With Anonymous AnonOps site being born exactly one year ago, the International Business Times UK takes you through three of the collective's best moments to date.
1) Anonymous Hackers Release Evidence of Brazilian Government Corruption
Back in August, Anonymous released a series of files allegedly proving corruption within the Brazilian Government.
Links to the data were posted alongside a statement on the pastebin website on Wednesday 10 Aug, 2010. In its accompanying statement Anonymous claimed to have released "evidence revealing government cover-up of a corruption investigation involving the CIA, the Brazilian telecom industry, and multiple US corporations."
The files were reportedly taken from evidence collected during Operation Satiagraha -- an investigation aimed to expose corruption in the Brazilian Federal Police force carried out between 2004 to 2008.
Led by Protógenes Queiroz the original operation led to the arrest of numerous Brazilian bankers and financiers.
The attack and resulting data-dump was reportedly done in protest of Quiroz's removal from the case and the alleged cover-up that subsequently occurred. Quiroz was reportedly removed from the case for failing to tell his superiors about the Secret Service's involvement.
After his removal an investigation was mounted regarding his reported collaboration with the Secret Service and use of illegal wire taps. Some of the data posted by Anonymous, claimed to have been taken from these, previously unreleased, wire tap files.
In its statement Anonymous clarified that it had taken exception to the government's subsequent refusal to release the files to the public, arguing that it was a direct attempt to hide its own involvement.
"We do not stand for government or parties. We stand for freedom, of people and information. We are releasing them to spread information, to allow the people to be heard and to know the corruption in their government. We are releasing them to bring power to the voice of the people of Brazil.
"We are releasing them to end the corruption that exists, and truly make those who are being oppressed free," read Anonymous' statement.
2) Anonymous OpPayPal Hits eBay Where it Hurts
As well as seeing an alleged 20K-plus users close their PayPal accounts, Anonymous' OpPayPal reportedly led to a $1 billion loss for PayPal's parent company eBay.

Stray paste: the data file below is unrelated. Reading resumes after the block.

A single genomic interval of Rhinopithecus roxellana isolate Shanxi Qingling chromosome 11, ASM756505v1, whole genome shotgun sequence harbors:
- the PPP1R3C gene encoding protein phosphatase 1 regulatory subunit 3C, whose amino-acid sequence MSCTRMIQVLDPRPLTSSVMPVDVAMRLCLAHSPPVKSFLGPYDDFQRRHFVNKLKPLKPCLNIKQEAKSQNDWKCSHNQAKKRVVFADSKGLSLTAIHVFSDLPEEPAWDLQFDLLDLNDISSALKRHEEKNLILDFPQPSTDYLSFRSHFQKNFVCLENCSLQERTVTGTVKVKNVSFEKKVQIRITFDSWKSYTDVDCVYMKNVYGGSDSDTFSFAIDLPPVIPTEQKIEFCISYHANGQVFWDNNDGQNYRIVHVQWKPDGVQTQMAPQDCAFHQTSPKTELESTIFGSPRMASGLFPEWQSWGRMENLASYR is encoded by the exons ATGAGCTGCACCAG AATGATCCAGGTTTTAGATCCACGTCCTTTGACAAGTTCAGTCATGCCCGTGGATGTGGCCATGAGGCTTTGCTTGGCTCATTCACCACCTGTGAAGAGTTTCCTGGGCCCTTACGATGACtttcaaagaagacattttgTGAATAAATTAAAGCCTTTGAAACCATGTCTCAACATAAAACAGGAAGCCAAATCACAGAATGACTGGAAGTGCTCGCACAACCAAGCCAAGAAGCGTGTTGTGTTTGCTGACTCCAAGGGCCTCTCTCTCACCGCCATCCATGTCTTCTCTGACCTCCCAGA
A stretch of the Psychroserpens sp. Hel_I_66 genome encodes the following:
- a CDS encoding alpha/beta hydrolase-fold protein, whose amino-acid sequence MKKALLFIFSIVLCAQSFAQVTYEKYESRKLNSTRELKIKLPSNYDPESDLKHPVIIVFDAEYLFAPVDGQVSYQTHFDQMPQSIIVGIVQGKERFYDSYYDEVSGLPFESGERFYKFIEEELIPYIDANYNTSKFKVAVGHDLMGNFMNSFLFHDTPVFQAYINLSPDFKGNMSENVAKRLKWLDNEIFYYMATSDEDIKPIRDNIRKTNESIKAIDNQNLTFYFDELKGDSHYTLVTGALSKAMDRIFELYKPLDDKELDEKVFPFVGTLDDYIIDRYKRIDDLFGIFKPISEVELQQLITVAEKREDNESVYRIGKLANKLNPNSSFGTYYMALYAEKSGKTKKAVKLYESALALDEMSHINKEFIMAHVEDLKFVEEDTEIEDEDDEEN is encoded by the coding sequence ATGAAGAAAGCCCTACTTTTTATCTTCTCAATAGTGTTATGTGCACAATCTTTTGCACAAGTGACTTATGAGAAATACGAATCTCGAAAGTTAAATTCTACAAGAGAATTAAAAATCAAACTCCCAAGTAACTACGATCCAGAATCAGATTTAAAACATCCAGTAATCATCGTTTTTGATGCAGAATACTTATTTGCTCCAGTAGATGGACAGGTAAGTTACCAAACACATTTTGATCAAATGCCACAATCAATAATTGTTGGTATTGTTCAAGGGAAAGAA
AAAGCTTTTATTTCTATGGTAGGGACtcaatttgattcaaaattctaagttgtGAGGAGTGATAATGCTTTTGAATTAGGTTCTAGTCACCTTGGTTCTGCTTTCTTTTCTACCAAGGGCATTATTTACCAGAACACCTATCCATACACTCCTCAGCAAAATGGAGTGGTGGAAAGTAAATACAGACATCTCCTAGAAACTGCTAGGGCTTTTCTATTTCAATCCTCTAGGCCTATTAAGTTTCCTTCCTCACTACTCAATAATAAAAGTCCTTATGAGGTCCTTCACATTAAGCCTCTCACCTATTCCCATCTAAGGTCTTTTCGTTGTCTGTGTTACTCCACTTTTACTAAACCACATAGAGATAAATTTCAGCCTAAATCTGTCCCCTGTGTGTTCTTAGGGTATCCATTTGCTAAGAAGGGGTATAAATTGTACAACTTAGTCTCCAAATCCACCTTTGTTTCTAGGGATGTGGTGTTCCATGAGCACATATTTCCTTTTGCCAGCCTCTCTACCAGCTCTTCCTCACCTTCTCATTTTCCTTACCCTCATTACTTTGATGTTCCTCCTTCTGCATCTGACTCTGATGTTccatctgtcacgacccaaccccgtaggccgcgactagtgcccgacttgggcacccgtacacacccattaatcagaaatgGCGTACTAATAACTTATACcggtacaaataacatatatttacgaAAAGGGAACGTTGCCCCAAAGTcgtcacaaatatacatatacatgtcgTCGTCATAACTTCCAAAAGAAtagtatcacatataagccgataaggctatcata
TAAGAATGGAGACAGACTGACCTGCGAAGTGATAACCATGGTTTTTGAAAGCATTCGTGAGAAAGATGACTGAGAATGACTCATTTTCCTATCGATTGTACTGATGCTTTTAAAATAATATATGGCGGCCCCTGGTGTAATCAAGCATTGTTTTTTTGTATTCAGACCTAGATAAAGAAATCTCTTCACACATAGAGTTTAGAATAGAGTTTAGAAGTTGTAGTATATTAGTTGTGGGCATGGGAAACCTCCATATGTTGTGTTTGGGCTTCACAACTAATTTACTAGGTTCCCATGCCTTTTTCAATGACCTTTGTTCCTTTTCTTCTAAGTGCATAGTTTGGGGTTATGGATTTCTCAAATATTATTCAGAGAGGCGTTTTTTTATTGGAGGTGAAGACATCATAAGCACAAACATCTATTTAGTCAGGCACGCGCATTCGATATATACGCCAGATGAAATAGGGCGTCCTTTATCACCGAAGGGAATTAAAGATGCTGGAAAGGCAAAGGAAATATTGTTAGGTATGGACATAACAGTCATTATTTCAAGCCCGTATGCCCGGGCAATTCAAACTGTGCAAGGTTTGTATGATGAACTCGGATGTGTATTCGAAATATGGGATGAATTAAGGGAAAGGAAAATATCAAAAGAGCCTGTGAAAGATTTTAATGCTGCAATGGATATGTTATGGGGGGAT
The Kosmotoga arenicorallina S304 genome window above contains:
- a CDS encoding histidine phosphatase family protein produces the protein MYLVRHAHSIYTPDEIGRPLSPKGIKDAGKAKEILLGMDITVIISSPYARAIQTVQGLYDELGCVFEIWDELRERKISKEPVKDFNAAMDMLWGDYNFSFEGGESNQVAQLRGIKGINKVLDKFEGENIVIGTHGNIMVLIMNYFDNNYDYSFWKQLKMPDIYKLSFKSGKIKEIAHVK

The entirely legal campaign began in July when Anonymous called for "anyone using PayPal to immediately close their accounts and consider an alternative."
The campaign was reportedly motivated by the U.S. FBI and PayPal's treatment of alleged Anonymous hacker Mercedes Renee Haefer -- an American journalism student who was arrested by the FBI for alleged involvement in a number of Anonymous hacks.
With the Op's primary goal being to affect eBay's stock value, upon the opening of NASDAQ the stock had seen a marked decrease, starting with a rough 1.7 per cent decrease before peaking at a sizable 3 per cent-plus drop, leaving it with a $33.47 value. The day before eBay stock had been selling for around $34.4.
As well as the drop in stock value, Anonymous also reported the campaign had seen 20,000-plus users cancel their PayPal accounts.
3) Anonymous Punish News International For Phone Hacking
Back in July after LulzSec's initial attack on the Rupert Murdoch owned News International, famed Anonymous hacker Sabu promised to release a slew of emails allegedly taken during the cyber-raid.
The alleged emails were reportedly taken during LulzSec's high-profile attack on the News International owned U.K. Sun newspaper. The initial attack saw the hackers post a fake story reporting that media tycoon Rupert Murdoch had died in his garden. After the story was removed LulzSec went on to re-direct all Sun website visitors to the group's Twitter page.
LulzSec's hack was later reported as a "smoke-screen" for the real attack, aimed at News International's email databases. In a tweet posted during the attack the group boasted: "Don't be a #peon like the others. We are showing you a very small surface; the real damage is currently giving the admins heart attacks. ;)"
Anonymous later clarified that its attack was motivated by the company and Rupert Murdoch's involvement and handling of the phone hacking scandal. The scandal occurred after it was revealed that the now discontinued News of the World newspaper had hacked the mobile phone of murdered school girl Milly Dowler.
Since the revelation a Pandora's Box has opened with increasing numbers of hacks on celebrity's and politician's phones coming to light.